AP Interview: Moussa on Egypt after Brotherhood

Associated Press
Amr Moussa, longtime Egyptian diplomat and former presidential contender, speaks during an interview with the Associated Press in Cairo, Egypt, Tuesday, Aug. 6, 2013. Moussa says the Muslim Brotherhood must drop its demand that the toppled president be reinstated if the country is to avoid more bloodshed. Moussa told The Associated Press on Tuesday that the Islamist group’s calls for President Mohammed Morsi to return to power are “untenable.” (AP Photo/Amr Nabil)
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CAIRO (AP) — A longtime Egyptian diplomat and former presidential candidate said Tuesday that the Muslim Brotherhood must drop its demand for the country's toppled president to return to power to avoid further bloodshed.

In an interview with The Associated Press, Amr Moussa said it was up to the Islamist group to decide whether it wants to be part of the country's future.

His comments mirror the increasingly hardened stance of Egypt's military-backed government toward the weekslong sit-ins by supporters of ousted President Mohammed Morsi, a Brotherhood member.

Moussa warned the group not to "act foolishly and show carelessness about bloodshed" through sticking to "untenable" demands about reinstating Morsi and restoring the country's Islamist-drafted constitution.

"It is in their hands," Moussa told the AP. "If they act intelligently at this stage, they will certainly move into the future."

At one point, it appeared that Moussa himself might become Egypt's president. He served as foreign minister under deposed autocrat Hosni Mubarak and later was head of the Arab League. His plain-spoken style and support of Palestinians won him widespread support among Egyptians — and a refrain of "I Love Amr Moussa" in the popular pop song "I Hate Israel" by singer Shaaban Abdel Rahim.

Polling numbers before the 2012 election suggested Moussa could sweep into power as posters proclaimed him the "Knight of Egypt." But his time in the Mubarak era marked him for some as a "feloul," or a remnant of the old regime.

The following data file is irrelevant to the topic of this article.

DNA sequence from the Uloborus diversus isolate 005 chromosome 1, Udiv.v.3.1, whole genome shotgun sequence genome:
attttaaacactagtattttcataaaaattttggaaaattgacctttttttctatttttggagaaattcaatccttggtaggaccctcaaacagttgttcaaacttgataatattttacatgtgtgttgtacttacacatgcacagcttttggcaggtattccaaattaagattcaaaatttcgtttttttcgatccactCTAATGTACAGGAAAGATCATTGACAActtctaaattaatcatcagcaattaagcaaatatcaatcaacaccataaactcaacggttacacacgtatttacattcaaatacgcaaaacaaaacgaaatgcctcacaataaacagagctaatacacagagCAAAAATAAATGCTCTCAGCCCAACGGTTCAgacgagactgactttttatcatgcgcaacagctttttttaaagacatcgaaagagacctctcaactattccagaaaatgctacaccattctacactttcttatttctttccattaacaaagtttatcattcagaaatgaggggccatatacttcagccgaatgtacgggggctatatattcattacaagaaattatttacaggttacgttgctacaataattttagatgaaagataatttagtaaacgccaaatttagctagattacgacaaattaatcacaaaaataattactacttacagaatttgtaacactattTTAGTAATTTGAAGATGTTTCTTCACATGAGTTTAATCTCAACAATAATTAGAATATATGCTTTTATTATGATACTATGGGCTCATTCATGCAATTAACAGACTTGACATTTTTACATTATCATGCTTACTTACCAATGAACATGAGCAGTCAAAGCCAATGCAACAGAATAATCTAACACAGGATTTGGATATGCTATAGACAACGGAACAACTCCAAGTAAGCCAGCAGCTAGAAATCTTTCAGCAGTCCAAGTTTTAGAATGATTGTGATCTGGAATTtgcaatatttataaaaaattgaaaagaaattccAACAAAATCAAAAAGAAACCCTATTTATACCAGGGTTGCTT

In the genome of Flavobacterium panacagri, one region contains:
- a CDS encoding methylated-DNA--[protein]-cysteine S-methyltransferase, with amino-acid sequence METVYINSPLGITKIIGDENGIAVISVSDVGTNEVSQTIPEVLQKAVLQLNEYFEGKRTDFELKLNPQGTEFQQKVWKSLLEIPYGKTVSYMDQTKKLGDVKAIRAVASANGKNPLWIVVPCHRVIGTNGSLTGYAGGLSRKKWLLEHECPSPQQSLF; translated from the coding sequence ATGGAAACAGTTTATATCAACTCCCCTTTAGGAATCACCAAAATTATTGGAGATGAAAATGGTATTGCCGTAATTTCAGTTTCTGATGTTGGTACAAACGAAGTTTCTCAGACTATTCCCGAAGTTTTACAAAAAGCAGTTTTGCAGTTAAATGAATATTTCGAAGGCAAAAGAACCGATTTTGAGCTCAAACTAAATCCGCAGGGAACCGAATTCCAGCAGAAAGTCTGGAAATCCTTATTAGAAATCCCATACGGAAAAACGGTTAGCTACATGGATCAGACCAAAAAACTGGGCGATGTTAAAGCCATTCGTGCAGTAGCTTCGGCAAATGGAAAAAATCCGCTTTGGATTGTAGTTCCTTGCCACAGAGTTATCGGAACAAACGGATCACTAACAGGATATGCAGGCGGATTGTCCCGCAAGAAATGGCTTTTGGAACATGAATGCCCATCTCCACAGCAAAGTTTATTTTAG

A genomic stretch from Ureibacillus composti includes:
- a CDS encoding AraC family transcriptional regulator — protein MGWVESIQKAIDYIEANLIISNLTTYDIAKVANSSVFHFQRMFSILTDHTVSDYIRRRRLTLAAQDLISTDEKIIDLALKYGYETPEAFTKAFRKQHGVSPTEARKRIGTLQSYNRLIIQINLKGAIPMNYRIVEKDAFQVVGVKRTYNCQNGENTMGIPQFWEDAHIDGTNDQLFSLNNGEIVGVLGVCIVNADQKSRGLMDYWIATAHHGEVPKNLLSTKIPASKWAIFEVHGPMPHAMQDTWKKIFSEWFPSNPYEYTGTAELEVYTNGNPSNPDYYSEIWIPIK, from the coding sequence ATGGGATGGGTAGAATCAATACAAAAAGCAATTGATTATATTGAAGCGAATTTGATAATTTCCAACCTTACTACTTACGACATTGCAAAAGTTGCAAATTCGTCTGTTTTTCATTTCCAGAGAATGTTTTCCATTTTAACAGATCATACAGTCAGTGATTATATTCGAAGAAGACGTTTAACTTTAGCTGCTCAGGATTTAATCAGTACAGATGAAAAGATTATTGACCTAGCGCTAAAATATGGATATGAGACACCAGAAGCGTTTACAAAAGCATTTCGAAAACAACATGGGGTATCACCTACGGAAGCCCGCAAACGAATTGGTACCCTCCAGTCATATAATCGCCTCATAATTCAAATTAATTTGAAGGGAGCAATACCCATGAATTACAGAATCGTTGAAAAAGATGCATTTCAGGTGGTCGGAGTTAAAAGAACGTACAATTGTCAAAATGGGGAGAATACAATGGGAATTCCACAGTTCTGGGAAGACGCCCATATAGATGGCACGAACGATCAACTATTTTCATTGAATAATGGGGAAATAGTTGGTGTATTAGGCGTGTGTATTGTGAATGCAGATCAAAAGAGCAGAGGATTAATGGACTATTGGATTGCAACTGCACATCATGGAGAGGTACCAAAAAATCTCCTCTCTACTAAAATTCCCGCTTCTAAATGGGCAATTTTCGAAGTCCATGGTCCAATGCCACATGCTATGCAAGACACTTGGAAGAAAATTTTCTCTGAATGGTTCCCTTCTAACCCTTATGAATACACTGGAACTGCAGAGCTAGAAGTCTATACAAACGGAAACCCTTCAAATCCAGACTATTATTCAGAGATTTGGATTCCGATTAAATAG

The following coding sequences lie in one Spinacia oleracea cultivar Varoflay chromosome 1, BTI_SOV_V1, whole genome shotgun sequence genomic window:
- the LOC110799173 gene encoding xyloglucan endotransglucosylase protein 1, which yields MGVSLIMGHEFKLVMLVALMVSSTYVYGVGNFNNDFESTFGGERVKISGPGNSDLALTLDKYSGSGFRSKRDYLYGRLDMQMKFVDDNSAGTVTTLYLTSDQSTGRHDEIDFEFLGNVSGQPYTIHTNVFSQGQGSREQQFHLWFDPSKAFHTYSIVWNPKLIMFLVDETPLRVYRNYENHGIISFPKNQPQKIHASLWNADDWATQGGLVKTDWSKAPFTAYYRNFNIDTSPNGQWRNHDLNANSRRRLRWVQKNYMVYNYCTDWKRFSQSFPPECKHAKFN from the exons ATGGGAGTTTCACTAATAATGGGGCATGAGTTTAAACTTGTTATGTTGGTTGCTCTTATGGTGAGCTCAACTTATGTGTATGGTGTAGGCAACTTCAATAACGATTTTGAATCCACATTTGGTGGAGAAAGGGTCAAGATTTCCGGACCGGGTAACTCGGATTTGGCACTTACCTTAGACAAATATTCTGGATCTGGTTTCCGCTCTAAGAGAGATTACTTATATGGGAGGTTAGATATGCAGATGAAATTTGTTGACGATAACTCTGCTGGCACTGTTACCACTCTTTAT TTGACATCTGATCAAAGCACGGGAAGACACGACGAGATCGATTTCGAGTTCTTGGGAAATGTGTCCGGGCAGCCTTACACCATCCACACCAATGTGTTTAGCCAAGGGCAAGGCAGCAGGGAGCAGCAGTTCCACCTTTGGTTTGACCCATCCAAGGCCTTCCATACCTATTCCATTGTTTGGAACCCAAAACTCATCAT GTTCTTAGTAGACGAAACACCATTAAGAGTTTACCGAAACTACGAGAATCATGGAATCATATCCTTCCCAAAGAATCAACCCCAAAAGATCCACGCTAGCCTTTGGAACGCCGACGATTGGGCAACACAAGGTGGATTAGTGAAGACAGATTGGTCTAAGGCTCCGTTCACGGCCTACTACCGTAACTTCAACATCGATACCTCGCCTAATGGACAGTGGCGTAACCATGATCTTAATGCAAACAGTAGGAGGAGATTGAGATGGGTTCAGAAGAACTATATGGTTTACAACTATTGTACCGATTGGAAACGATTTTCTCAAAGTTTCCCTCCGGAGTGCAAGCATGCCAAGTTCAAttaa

He ended up splitting the vote with other secular and liberal candidates, ultimately setting up Morsi to become Egypt's first democratically elected president.

Many in Egypt — including Moussa — turned against Morsi as the Islamist leader's government quickly moved to consolidate power and pushed through an Islamist-drafted constitution in his first year in power. Millions took to the streets to protest against Morsi and on July 3, a coup led by military leader Gen. Abdel-Fatah el-Sissi deposed Morsi.

Since then, more than 250 people have been killed in unrest stemming from the coup, including at least 130 people killed in two major clashes between security forces and Morsi's supporters. Anger continues to rise as the protests go on, Moussa said, suggesting that the demonstrations are provoking violence.

Moussa said he hadn't spoken directly to the Muslim Brotherhood, but did meet with William Burns, the U.S.' No. 2 diplomat, and other foreign officials after the coup.

While insisting that "democracy is the solution," Moussa said the coup was the only way to remove an increasingly overreaching Morsi from power.

"We are an old people as you know, we have been here for thousands of years and we know governance takes time, regardless of whoever will come," he said. "But we have to look forward, not backward."

What that future holds, however, remains unclear. A military-backed timetable for Egypt calls for the country's constitution to be amended and for presidential and parliamentary elections to be held in 2014.

Since Morsi's ouster, posters and signs bearing the image of el-Sissi have appeared throughout Egypt, raising questions about whether he could cross into the country's political scene.

Moussa said el-Sissi represented "a symbol of a strong stand in a time of a lack of leadership," but that he was satisfied with the general remaining in the military. He also acknowledged the danger that blind nationalism can pose to Egypt.

"That's why we have to run the elections very quickly ... and settle this question once and for all — for the next four years," he said.

Moussa said he had no plans to contest when asked about the expected elections next year. The 76-year-old former diplomat, who grew up when the country still had a king, likely lost his final chance to govern in the 2012 election. Voters then questioned whether his age should preclude him from running Egypt.

"I would support any younger-generation guy that can convince me that yes, he's the one who could do it," Moussa said. "Let us pave the way for a younger one."

Asked if he knew specifically of a younger politician worth keeping an eye on, Moussa chuckled and referred to Egypt's huge population.

"We are 90 million. We are going to be 100 million in a few years," he said. "There are a lot of people who could do the job."

___

Follow Jon Gambrell on Twitter at www.twitter.com/jongambrellAP .

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